Spacing Saturday is a new feature that highlights posts from across Spacing’s blog network in Toronto, Montreal, Ottawa, and the Atlantic region. Spacing Saturday replaces the weekly features Montreal Monday and Toronto Tuesday.
• Scandal has rocked Toronto’s mayoral campaign. Revelations of an “inappropriate relationship” with a woman other than his long-time partner has led City Councilor and Toronto Transit Commission Chair Adam Giambrone, to drop his bid for mayor just 13 days after announcing his candidacy. Spacing Toronto has been covering the story extensively, read about here, here and here.
• Toronto’s Ryerson University plans to build a new Student Learning Centre at the corner of Yonge and Gould. Formerly the home of Toronto’s landmark Sam the Record Man store the site currently sits unoccupied. Architectural firms Zeidler Partnership Group of Toronto and Snohetta of Oslo, Norway have been hired by the school to design the new project.
• Beginning as far back as 2006, the attempt to secure a company to replace Montreal’s aged metro cars has descended into a never-ending legal battle. Émile Thomas makes sense of the complicated “engineering and transit ideological war… brewing in Montréal”.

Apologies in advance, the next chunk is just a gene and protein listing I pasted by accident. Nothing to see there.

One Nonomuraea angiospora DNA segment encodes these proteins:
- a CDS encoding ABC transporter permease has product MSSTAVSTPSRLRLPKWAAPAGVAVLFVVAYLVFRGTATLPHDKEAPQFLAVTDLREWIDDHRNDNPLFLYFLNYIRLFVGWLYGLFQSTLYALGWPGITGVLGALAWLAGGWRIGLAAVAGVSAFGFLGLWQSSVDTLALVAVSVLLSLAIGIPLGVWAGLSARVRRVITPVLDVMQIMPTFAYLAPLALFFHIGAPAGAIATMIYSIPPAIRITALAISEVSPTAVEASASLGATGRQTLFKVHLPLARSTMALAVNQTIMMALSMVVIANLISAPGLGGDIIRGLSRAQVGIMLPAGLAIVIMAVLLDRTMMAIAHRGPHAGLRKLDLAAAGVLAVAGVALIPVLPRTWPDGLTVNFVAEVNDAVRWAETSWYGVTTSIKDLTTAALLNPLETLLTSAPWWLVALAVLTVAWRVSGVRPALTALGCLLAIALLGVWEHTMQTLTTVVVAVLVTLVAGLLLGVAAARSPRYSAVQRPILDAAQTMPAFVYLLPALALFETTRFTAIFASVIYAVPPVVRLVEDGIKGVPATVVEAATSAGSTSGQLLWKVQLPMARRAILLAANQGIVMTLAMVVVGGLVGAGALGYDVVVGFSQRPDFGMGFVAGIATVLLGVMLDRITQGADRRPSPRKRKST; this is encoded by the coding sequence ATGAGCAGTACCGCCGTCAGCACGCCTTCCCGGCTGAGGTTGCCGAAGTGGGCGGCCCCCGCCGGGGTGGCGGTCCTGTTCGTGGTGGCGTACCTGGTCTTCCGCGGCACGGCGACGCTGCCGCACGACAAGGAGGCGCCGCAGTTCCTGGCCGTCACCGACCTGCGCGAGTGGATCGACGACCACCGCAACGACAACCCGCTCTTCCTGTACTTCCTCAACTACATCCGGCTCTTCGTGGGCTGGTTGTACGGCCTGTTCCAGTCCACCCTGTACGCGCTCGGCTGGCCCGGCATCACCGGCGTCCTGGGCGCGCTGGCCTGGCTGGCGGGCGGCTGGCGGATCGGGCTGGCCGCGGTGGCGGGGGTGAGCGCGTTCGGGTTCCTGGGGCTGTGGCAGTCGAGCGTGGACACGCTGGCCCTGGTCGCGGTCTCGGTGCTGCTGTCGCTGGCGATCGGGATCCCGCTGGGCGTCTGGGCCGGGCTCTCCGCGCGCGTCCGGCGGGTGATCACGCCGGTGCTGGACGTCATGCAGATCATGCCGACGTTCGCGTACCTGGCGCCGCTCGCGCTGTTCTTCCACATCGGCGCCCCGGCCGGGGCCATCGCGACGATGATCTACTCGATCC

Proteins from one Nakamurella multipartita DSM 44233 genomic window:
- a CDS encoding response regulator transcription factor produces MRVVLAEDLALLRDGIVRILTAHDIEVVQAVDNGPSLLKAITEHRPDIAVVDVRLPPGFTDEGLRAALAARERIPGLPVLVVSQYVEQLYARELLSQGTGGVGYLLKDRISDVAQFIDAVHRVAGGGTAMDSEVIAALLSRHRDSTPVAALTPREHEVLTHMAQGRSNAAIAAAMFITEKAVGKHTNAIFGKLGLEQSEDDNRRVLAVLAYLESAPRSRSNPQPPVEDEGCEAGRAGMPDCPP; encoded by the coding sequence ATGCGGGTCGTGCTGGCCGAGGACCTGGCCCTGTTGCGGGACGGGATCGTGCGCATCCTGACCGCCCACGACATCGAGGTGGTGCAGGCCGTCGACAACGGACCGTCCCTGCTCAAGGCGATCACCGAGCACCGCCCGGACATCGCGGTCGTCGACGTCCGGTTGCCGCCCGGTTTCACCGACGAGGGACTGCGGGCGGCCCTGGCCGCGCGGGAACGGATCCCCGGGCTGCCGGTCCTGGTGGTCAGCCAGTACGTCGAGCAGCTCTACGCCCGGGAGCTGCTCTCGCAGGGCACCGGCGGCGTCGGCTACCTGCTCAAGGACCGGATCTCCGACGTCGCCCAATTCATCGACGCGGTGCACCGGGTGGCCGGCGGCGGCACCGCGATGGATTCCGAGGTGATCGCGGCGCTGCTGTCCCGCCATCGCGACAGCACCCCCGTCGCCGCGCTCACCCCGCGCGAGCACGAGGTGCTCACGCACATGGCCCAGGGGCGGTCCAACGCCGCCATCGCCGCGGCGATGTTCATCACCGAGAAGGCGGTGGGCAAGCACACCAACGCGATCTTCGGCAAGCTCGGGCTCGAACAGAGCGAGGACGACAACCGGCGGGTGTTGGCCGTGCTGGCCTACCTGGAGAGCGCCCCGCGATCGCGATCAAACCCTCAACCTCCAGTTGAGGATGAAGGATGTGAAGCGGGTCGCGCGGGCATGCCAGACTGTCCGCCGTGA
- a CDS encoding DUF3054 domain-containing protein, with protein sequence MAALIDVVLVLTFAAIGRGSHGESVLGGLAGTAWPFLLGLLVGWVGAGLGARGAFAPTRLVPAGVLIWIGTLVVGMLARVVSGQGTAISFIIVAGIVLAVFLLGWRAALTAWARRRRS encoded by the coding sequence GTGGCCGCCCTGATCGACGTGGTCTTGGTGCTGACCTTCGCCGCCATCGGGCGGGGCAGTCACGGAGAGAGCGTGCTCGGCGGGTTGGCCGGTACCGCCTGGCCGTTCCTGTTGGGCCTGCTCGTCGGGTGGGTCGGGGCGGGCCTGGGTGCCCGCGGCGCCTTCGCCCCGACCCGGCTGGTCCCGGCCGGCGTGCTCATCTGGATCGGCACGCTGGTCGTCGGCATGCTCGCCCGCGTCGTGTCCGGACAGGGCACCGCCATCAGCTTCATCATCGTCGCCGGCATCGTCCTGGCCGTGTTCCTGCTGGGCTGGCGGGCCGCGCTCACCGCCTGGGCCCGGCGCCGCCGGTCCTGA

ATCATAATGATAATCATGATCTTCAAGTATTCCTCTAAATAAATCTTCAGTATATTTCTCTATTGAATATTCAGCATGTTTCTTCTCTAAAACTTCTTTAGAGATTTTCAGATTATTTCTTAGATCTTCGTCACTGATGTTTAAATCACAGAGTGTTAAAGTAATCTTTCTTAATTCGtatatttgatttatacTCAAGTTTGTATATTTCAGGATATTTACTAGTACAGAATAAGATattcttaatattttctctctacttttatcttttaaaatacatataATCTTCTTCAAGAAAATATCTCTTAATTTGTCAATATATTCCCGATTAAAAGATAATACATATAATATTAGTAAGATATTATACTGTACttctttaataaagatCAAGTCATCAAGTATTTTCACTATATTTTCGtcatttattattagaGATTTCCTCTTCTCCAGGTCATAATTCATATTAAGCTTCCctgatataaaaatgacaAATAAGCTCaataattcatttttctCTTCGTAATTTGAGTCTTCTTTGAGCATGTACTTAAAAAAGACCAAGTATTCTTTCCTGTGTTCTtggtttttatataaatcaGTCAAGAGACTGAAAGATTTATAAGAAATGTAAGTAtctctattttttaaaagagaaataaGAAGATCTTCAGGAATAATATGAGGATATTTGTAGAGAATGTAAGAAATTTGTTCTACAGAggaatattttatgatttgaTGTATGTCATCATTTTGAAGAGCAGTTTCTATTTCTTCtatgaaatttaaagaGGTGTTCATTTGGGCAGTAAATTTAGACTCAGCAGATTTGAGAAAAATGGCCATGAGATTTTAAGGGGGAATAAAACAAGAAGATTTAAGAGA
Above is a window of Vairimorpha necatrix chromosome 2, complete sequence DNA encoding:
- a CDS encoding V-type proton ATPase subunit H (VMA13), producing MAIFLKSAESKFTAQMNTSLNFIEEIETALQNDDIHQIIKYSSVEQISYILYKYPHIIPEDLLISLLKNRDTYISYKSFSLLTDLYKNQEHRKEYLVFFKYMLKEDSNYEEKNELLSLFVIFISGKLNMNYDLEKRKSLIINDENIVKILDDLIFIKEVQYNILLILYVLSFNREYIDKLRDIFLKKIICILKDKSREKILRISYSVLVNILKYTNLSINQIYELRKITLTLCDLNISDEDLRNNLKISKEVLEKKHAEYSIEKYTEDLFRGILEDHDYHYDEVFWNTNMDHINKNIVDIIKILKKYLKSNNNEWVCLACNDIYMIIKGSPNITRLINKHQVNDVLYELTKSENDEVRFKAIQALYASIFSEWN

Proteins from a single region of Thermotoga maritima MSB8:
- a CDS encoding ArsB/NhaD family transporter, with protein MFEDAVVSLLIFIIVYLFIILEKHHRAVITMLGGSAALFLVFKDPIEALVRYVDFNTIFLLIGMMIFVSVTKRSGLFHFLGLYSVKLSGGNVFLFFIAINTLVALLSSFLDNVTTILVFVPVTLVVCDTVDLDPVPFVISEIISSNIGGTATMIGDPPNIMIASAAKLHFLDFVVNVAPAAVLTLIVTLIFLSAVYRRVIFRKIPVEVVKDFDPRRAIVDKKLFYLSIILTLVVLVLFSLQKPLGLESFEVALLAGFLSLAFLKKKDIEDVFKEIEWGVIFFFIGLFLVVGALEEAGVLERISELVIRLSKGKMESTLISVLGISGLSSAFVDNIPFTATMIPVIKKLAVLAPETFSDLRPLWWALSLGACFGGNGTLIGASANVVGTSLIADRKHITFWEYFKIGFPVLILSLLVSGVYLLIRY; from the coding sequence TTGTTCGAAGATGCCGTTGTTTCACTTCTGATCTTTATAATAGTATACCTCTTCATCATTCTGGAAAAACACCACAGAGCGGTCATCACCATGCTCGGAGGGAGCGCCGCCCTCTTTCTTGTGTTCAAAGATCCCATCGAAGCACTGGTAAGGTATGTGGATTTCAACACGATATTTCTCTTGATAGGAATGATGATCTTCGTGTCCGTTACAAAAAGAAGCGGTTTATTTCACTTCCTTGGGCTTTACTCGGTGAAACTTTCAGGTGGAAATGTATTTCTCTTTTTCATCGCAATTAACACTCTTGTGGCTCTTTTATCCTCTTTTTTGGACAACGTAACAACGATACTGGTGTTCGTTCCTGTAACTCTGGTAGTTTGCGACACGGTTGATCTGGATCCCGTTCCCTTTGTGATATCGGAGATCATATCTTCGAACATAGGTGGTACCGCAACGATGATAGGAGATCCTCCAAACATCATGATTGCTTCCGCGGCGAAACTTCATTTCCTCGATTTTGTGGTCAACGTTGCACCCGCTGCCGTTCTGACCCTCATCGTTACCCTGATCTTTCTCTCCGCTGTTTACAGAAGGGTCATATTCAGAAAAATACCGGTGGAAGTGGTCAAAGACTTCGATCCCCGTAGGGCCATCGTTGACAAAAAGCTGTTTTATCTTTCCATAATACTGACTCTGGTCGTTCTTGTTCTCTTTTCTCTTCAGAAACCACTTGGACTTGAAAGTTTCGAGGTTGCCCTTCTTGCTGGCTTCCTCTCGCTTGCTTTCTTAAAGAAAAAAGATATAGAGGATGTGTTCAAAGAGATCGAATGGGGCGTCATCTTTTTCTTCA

• A new Quebec reality show which pits Montreal and Quebec City against each other in a hockey tournament, has stirred up local pride. Local artists in each city have composed a battle song to encourage their teams. Check out Spacing Montreal to hear Eric Lapointe’s ode to Montreal and Loco Locass’ hymn for Quebec City.
• An iPhone app developed by a Ottawa local Derek Gour, has become “the fastest and most convenient method to check bus schedules in Ottawa”. Spacing Ottawa conducted an interview this week with the developer behind the app.
• The centrally located Halifax Commons has become a hub in the daily commute of many Halagonions. Making the Common cyclists friendly is thus essential to creating a bike-friendly city. In light of the North Commons Revitalization Project, Spacing Atlantic’s Mark Lasanowski takes us through the numerous ways the Commons is failing the city’s cyclists and what has to be done to improve it.
• The history Arfricville— settled in the 1840s and populated by a largely African-Nova Scotian population for over 125 years—is vividly remembered in a series of historic photographs from the Nova Scotia Archives.
photo of Councilor Giambrone Tsar Kasim